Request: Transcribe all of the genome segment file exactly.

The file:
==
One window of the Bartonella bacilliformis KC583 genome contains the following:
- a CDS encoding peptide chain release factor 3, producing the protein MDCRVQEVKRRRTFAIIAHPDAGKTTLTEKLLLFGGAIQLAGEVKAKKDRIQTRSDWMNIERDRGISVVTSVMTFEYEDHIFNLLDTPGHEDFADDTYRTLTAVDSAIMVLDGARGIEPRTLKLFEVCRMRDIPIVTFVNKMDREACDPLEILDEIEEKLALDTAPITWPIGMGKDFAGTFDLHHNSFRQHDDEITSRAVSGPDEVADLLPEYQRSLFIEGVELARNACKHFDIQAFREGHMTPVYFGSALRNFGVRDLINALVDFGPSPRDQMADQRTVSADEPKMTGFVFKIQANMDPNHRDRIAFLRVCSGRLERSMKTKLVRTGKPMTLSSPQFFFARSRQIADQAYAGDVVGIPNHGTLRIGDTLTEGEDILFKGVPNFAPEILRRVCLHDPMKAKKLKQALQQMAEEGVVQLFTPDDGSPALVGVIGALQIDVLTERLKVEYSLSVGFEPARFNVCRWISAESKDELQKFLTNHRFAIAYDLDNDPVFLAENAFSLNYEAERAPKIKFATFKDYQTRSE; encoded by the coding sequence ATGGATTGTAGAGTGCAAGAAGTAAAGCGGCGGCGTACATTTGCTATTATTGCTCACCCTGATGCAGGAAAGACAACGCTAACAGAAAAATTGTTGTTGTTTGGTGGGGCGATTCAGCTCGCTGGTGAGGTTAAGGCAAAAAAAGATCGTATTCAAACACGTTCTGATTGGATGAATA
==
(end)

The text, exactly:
One window of the Bartonella bacilliformis KC583 genome contains the following:
- a CDS encoding peptide chain release factor 3, producing the protein MDCRVQEVKRRRTFAIIAHPDAGKTTLTEKLLLFGGAIQLAGEVKAKKDRIQTRSDWMNIERDRGISVVTSVMTFEYEDHIFNLLDTPGHEDFADDTYRTLTAVDSAIMVLDGARGIEPRTLKLFEVCRMRDIPIVTFVNKMDREACDPLEILDEIEEKLALDTAPITWPIGMGKDFAGTFDLHHNSFRQHDDEITSRAVSGPDEVADLLPEYQRSLFIEGVELARNACKHFDIQAFREGHMTPVYFGSALRNFGVRDLINALVDFGPSPRDQMADQRTVSADEPKMTGFVFKIQANMDPNHRDRIAFLRVCSGRLERSMKTKLVRTGKPMTLSSPQFFFARSRQIADQAYAGDVVGIPNHGTLRIGDTLTEGEDILFKGVPNFAPEILRRVCLHDPMKAKKLKQALQQMAEEGVVQLFTPDDGSPALVGVIGALQIDVLTERLKVEYSLSVGFEPARFNVCRWISAESKDELQKFLTNHRFAIAYDLDNDPVFLAENAFSLNYEAERAPKIKFATFKDYQTRSE; encoded by the coding sequence ATGGATTGTAGAGTGCAAGAAGTAAAGCGGCGGCGTACATTTGCTATTATTGCTCACCCTGATGCAGGAAAGACAACGCTAACAGAAAAATTGTTGTTGTTTGGTGGGGCGATTCAGCTCGCTGGTGAGGTTAAGGCAAAAAAAGATCGTATTCAAACACGTTCTGATTGGATGAATA